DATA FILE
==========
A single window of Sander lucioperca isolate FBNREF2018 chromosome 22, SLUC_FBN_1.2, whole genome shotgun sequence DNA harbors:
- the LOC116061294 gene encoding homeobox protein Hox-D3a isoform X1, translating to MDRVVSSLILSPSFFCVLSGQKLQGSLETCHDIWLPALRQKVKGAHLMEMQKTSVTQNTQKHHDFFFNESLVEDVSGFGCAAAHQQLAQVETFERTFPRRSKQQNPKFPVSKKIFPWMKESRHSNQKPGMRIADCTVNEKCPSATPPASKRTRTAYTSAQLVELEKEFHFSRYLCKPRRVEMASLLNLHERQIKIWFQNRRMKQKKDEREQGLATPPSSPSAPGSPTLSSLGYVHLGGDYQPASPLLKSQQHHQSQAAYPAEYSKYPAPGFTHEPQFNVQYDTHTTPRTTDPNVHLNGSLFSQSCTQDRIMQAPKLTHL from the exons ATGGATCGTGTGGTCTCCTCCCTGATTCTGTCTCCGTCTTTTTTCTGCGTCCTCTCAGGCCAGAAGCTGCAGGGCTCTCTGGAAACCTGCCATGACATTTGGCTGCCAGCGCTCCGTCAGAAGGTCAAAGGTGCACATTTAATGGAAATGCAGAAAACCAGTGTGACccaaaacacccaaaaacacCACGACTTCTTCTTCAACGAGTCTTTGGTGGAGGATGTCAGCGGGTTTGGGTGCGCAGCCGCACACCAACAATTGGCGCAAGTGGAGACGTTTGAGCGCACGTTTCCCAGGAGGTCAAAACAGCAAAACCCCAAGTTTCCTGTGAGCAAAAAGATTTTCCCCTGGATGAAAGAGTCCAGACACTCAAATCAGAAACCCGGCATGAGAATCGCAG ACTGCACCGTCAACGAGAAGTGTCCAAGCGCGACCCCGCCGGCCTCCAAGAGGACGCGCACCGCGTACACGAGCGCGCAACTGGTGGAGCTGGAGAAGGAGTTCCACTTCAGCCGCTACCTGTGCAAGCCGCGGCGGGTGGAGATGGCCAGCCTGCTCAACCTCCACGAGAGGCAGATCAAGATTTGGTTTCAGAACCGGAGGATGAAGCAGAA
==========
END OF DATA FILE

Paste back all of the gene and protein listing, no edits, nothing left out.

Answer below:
A single window of Sander lucioperca isolate FBNREF2018 chromosome 22, SLUC_FBN_1.2, whole genome shotgun sequence DNA harbors:
- the LOC116061294 gene encoding homeobox protein Hox-D3a isoform X1, translating to MDRVVSSLILSPSFFCVLSGQKLQGSLETCHDIWLPALRQKVKGAHLMEMQKTSVTQNTQKHHDFFFNESLVEDVSGFGCAAAHQQLAQVETFERTFPRRSKQQNPKFPVSKKIFPWMKESRHSNQKPGMRIADCTVNEKCPSATPPASKRTRTAYTSAQLVELEKEFHFSRYLCKPRRVEMASLLNLHERQIKIWFQNRRMKQKKDEREQGLATPPSSPSAPGSPTLSSLGYVHLGGDYQPASPLLKSQQHHQSQAAYPAEYSKYPAPGFTHEPQFNVQYDTHTTPRTTDPNVHLNGSLFSQSCTQDRIMQAPKLTHL from the exons ATGGATCGTGTGGTCTCCTCCCTGATTCTGTCTCCGTCTTTTTTCTGCGTCCTCTCAGGCCAGAAGCTGCAGGGCTCTCTGGAAACCTGCCATGACATTTGGCTGCCAGCGCTCCGTCAGAAGGTCAAAGGTGCACATTTAATGGAAATGCAGAAAACCAGTGTGACccaaaacacccaaaaacacCACGACTTCTTCTTCAACGAGTCTTTGGTGGAGGATGTCAGCGGGTTTGGGTGCGCAGCCGCACACCAACAATTGGCGCAAGTGGAGACGTTTGAGCGCACGTTTCCCAGGAGGTCAAAACAGCAAAACCCCAAGTTTCCTGTGAGCAAAAAGATTTTCCCCTGGATGAAAGAGTCCAGACACTCAAATCAGAAACCCGGCATGAGAATCGCAG ACTGCACCGTCAACGAGAAGTGTCCAAGCGCGACCCCGCCGGCCTCCAAGAGGACGCGCACCGCGTACACGAGCGCGCAACTGGTGGAGCTGGAGAAGGAGTTCCACTTCAGCCGCTACCTGTGCAAGCCGCGGCGGGTGGAGATGGCCAGCCTGCTCAACCTCCACGAGAGGCAGATCAAGATTTGGTTTCAGAACCGGAGGATGAAGCAGAA